Something else that would be happy is my Dutch Oven which often gets neglected in the Summer.

Well trusty, heavy-bottomed (I mean that in a nice way) cookware, fear no more, Autumn is your time to shine.

With it’s versatility and ability to retain heat the Dutch Oven is the perfect vessel to cook most anything.  Sauces, soups, stews, chili, and even bread (all you Pinterest junkies know the bread I’m talking about) all get the Dutch workout.

They’re especially good for recipes that require a braise.

One such recipe is Chicken Cacciatore.  (Here’s your Italian lesson – Hunter’s Chicken)

This is another one of those Mom-inspired dishes that is easy.  But like most things she made, the recipe card wasn’t included. So in order for me to recreate it as close as possible, and with my Mom no longer with us, I needed to find a good Italian to show me the way.

Giada De Laurentiis?  Love her but despite her ability to over-enunciate any Italian word with drama and flair, she’s not Italian enough for me.

Guy Fieri?  The name is Italian but that’s about it.

Lidia Bastianich? She has a successful Italian restaurant here in Pittsburgh, but she’s actually Croatian.  Who knew?

Surely somewhere on the information super-highway (people still call it that right) there has to be someone to teach me the way.

That person, and my new favorite chef because of the ease of his recipes is Fabio Viviani.  He reminds me of the way my mom used to cook.  Nothing fancy or over the top – just simple, delicious home cooked dishes.

He was a contestant on Bravo’s “Top Chef”.  However, if you’ve never watched (like me) you can see Fabio cook on his web series for Yahoo called Chow Ciao.  It’s humorous, without being obnoxious and really down to Earth.  Highly recommended.  New episodes premiere every Monday.

I followed Fabio’s Chicken Cacciatore recipe pretty closely but made some adjustments to how long I cooked it to guarantee the chicken was fork tender.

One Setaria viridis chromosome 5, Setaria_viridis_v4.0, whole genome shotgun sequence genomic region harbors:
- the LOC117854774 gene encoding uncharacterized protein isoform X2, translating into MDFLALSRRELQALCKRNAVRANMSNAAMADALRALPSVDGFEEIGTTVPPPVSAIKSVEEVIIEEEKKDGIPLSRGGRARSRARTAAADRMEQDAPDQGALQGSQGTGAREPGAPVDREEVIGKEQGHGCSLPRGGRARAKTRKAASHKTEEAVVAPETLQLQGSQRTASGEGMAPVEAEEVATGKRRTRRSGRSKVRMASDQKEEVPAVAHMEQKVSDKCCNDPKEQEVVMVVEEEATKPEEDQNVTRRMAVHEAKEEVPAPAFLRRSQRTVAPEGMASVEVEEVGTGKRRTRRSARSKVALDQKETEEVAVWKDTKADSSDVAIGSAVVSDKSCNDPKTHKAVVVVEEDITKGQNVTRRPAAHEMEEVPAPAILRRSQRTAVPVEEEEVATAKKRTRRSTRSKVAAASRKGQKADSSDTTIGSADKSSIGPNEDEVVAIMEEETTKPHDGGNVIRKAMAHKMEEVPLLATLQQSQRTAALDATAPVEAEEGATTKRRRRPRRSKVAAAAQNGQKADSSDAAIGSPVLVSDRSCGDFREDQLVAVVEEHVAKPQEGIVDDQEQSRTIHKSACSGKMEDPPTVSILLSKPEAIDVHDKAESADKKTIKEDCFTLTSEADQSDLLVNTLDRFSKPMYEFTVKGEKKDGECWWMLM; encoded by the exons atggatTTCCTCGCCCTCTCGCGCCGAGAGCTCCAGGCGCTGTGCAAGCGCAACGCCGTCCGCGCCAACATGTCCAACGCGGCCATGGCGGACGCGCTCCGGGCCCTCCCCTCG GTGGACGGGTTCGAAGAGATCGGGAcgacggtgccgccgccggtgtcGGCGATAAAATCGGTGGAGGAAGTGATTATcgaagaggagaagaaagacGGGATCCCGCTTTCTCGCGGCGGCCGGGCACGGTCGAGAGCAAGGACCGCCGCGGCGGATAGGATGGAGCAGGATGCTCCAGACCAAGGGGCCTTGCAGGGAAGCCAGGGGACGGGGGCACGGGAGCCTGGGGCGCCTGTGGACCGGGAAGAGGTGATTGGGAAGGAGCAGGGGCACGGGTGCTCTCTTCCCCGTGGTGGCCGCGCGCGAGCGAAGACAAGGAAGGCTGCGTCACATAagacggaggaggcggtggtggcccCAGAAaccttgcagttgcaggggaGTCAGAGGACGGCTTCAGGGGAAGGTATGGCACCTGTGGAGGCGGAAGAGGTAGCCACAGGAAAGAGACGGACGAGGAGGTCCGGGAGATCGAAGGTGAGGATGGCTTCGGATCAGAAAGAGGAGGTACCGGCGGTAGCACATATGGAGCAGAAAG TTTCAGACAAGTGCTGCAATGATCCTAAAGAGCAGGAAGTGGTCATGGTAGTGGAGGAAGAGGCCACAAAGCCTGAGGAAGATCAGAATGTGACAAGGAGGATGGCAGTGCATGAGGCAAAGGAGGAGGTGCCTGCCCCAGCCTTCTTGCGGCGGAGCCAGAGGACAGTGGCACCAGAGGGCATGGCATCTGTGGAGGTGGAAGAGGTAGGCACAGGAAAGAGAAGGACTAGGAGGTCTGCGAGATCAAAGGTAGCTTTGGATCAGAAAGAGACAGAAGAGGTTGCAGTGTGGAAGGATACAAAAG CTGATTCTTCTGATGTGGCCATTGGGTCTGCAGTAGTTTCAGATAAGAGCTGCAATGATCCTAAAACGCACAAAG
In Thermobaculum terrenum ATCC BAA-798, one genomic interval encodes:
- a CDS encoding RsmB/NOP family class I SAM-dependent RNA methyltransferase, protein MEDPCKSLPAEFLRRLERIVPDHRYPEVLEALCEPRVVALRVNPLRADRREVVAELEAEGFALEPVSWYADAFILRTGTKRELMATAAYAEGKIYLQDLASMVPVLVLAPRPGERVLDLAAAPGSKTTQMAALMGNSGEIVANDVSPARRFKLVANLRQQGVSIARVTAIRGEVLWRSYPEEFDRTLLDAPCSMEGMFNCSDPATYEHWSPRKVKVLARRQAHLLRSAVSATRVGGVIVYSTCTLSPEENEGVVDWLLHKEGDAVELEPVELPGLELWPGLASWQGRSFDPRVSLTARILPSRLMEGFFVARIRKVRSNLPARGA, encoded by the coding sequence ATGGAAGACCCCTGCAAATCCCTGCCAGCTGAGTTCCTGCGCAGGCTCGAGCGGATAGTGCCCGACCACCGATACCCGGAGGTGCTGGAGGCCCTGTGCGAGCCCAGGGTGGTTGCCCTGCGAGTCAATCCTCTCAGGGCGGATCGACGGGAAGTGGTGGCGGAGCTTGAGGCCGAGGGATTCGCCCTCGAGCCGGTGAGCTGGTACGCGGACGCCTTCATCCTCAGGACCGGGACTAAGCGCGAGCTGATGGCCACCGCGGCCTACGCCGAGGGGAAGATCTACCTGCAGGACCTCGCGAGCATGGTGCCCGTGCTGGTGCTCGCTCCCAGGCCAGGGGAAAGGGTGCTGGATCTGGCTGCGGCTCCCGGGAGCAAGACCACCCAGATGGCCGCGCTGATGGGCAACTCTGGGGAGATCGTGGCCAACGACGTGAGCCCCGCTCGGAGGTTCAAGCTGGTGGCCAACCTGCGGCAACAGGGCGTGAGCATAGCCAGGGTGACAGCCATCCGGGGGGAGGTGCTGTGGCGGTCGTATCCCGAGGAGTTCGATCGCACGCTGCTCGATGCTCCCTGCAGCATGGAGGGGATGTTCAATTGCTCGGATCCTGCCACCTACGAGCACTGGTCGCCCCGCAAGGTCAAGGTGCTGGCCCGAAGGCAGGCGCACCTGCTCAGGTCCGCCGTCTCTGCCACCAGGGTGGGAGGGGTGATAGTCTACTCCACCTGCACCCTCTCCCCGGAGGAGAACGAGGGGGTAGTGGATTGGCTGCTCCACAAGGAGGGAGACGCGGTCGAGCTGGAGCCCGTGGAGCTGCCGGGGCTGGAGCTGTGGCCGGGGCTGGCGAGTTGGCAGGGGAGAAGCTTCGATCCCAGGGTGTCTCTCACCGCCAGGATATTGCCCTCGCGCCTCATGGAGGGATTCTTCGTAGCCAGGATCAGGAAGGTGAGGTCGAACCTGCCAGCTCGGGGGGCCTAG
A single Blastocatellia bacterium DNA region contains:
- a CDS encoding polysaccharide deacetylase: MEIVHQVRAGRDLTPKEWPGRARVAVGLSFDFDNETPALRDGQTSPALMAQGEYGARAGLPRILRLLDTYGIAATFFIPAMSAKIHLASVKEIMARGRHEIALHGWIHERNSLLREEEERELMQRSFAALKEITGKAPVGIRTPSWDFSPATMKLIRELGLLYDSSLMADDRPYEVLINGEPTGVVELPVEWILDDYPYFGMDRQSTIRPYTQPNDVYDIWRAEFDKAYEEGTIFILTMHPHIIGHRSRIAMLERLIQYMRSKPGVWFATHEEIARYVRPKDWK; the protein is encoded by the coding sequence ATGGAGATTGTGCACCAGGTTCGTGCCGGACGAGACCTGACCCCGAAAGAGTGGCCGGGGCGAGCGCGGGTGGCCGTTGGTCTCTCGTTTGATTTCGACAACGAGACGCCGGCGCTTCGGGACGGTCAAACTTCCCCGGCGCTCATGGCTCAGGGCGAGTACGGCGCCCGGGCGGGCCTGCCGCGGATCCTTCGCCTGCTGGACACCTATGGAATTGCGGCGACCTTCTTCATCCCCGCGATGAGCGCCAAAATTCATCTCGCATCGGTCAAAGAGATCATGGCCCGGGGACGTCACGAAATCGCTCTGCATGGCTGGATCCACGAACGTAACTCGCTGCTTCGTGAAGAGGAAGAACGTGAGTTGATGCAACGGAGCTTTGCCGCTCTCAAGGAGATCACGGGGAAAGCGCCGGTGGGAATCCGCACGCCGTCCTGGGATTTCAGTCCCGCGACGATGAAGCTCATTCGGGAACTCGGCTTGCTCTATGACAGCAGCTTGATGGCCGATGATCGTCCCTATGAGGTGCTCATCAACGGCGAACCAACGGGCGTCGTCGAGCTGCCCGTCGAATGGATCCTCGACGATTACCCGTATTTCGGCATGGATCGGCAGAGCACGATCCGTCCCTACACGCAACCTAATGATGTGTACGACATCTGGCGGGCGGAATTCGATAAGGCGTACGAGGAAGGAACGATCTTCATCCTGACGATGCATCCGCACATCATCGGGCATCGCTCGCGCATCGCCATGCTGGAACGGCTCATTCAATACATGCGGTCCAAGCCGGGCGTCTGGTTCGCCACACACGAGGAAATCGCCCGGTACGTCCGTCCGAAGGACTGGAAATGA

Here is his recipe (with my slight modifications).  Enjoy!


  • 1 red onion, roughly chopped
  • 4 tbsp. light olive oil
  • 5-6 cloves garlic, crushed
  • 2 cups fresh mushrooms, roughly chopped
  • Heavy pinch salt
  • 1 cup pitted and sliced olives (I used a combination of kalamata and Sicilian green olives)
  • Fresh ground black pepper
  • 1 tablespoon of rosemary (Fabio called for sprigs tied together for easy removal, but I didn’t have sprigs)
  • 3 pieces each chicken thighs and drumsticks (6 pieces total)
  • Flour (for coating chicken)
  • A few long pours of olive oil, for sautéing
  • 4 sprigs thyme
  • 2 cups red wine (make sure its a wine that you would find good enough to drink)
  • 2 cups of marinara sauce
  1. In a dutch oven over medium-high heat, combine onions, garlic, mushrooms, and olives with olive oil, rosemary and salt and pepper.
  2. Cook until caramelized, about 5 minutes, then remove to low heat, add thyme.
  3. Meanwhile, generously coat chicken pieces with flour (be sure to shake off the excess)
  4. In a separate pan over medium-high heat, sear the chicken pieces in  olive oil, until crisp on all sides.
  5. Add chicken legs and pan drippings to the dutch oven with the vegetables.
  6. Add the red wine and marinara sauce.
  7. Cover with lid and cook over medium-high heat until chicken is cooked, about 30 minutes.
  8. Serve topped with a small sprinkle of parmesan cheese.
Very Filling

It’s called peasant food, but I call it delicious!

Pasta e Fagioli

September 8, 2012 3 comments
Pasta E Fagioli

Pasta E Fagioli (Soup with Pasta and Beans)

When I stepped outside this morning I was greeted by a bit of rain, a strong breeze, and much cooler temperatures than we’ve had around here lately.

Not to mention kids are back in school, college football is in its second weekend and pro football has kicked off as well.

Must be Fall (or at least all signs are starting to point that its right around the corner).

For me, Fall means really digging in to some classic comfort foods meant to warm you up.  Hearty soups, chili and stews come to mind.

One of my all-time favorite soups is an Italian soup with pasta and beans, Pasta e Fagiloi.